Juggling the sun and the moon

In Buddhist teachings there is always an emphasis on trying to achieve balance in all aspects of our lives, in an effort to reach a state of equanimity (stability and calmness). This is why it is called the “Middle Way” – to find a path between the extremes. Often in our lives we are aware of how our own pendulum swings from one extreme to another, but it seems that it’s only when we get to one extreme that we realise it and then try to move back to a centring position. Well, this is what I always do when it comes to chocolate, anyway! This morning my husband pointed out (in a very amused voice, mind you) that there was an empty chocolate wrapper on the bedside table, an uneaten chocolate in my handbag, and not one, but two bars of chocolate in the groceries I’d just brought home! Mmm… time to let the pendulum swing back a bit the other way towards balance (funny how that metaphor works for the indicator on the bathroom scales as well!)

But it isn’t always so obvious when we are moving into an unbalanced state, although we certainly can feel ‘out-of-whack’ and intuitively sense that something is not quite right. In the larger picture though, we live in a very “masculine” society: that doesn’t mean that we live like men as such, but rather that our lives are filled with action, light, heat, moving forward, and expending lots of energy. That’s what “masculine” energy means in a spiritual sense. This masculine energy is represented in Buddhism as the figure of the sun. On the other hand, “feminine” energy means just the opposite: passive, dark, cool, staying still and drawing energy inwards. This feminine energy is represented in the figure of the moon.

In our society, however, being active and moving forward are seen as positive traits, whereas being said to be “passive” is viewed negatively and implies laziness and of not being seen to be doing something. However, this is also how we “burn out” – think about that… burnt out, as if we have gotten too hot and melted and there has been nothing to cool us down. So it is essential to our physical as well as spiritual wellbeing to take time out and just be still. Rather than being lazy, it is the way that we can return to the balance that is vital to living a peaceful yet fulfilling life.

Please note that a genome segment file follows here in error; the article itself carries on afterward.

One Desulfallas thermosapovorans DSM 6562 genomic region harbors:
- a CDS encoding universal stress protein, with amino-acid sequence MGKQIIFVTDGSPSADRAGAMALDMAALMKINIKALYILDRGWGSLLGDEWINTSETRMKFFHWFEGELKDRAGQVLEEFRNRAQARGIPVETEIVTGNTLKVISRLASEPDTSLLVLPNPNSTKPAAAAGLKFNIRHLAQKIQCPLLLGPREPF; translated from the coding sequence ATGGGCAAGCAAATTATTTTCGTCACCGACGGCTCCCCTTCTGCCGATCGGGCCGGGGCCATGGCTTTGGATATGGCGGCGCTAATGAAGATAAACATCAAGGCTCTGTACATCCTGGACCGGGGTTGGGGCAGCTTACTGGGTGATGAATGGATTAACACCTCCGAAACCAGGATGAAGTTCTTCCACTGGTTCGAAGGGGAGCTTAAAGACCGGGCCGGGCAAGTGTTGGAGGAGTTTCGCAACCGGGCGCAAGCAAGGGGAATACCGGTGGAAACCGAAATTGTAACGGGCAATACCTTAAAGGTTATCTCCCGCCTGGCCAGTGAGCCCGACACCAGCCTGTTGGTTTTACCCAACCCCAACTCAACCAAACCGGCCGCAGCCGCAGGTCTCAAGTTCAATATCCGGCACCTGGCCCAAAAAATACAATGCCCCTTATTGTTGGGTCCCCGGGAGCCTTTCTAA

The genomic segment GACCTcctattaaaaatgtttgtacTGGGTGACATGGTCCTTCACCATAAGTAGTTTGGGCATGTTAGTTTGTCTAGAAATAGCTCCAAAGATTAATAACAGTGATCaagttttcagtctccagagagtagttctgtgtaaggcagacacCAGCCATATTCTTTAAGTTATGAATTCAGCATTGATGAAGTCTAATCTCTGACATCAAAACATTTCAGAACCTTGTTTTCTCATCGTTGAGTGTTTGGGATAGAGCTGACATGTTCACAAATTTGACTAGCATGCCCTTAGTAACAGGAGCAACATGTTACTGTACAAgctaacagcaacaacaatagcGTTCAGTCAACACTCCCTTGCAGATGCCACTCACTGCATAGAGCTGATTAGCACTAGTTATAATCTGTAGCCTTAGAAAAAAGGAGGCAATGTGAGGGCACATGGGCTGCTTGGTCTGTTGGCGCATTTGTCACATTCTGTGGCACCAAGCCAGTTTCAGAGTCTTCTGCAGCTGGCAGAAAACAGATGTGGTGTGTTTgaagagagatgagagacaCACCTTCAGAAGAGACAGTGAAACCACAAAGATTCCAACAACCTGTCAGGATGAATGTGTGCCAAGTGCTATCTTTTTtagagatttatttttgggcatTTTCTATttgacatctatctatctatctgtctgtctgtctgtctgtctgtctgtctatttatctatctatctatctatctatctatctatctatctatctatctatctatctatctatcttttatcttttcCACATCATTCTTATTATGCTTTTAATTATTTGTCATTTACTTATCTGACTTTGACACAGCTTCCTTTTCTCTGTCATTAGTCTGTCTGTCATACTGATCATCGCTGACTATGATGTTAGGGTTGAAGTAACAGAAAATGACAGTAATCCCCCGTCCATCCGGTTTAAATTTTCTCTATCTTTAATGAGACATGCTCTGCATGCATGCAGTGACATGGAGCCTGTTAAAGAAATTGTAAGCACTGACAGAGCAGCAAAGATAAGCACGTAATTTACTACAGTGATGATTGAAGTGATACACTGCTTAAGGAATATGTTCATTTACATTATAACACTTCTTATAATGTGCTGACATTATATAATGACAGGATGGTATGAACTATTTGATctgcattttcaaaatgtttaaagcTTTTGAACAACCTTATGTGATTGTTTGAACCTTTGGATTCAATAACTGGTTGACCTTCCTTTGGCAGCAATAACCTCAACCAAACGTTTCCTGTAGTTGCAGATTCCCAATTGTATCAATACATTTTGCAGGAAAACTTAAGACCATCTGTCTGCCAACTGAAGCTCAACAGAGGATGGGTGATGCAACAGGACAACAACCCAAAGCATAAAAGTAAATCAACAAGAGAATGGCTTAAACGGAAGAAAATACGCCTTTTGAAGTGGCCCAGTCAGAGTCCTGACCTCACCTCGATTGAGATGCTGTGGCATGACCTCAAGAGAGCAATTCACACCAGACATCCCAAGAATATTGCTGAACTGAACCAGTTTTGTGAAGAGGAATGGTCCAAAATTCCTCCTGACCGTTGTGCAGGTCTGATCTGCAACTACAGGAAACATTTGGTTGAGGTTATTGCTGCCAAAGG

This image of the masculine hot sun and the feminine cool moon is used extensively in Buddhist art, but recently I found that this symbolism has also been used in Medieval Europe in the context of alchemy and even as far back as ancient Egypt. In alchemy it refers to the “Chymical Wedding”, which is the union of the masculine and the feminine so that a new perfectly integrated whole can be achieved that joins all opposing aspects of our nature into the Divine One. This is the spiritual alchemy of Medieval mystical Christianity. The psychiatrist Carl Jung used this imagery also as a means of finding balance psychologically in one’s life.

I use the symbol of the sun and the moon a lot in my own meditation and awareness practice, and it is quite easy to feel when I’ve heated up too much and need to draw energy inward instead of expending too much. But even after many years of concentrated effort I still find it difficult to give myself the space I need to be quiet, without feeling like I should be doing something else. The masculine side of our society is so deeply entrenched it takes time… well, to give ourselves just free time! So right now I’m sitting outside in my garden as the sun is shedding that special winter light that filters green through the new nasturtiums and glints off the water in the birdbath as the little Honey Eaters descend for their ritual bath. Aaah……Breathe out……switch off the computer now and go somewhere to sit quietly for just a few minutes – that’s doing something!

2 thoughts on “Juggling the sun and the moon

    • Thank you for your comment – yes, we intuitively know that harmony is what we need but it is difficult to keep it in our consciousness when we are always so busy with juggling the everyday needs of life, isn’t it. That’s why it is so important to take time to be still – even for one minute. In fact, I’ll talk about my “one minute meditation” next time… so stay tuned!

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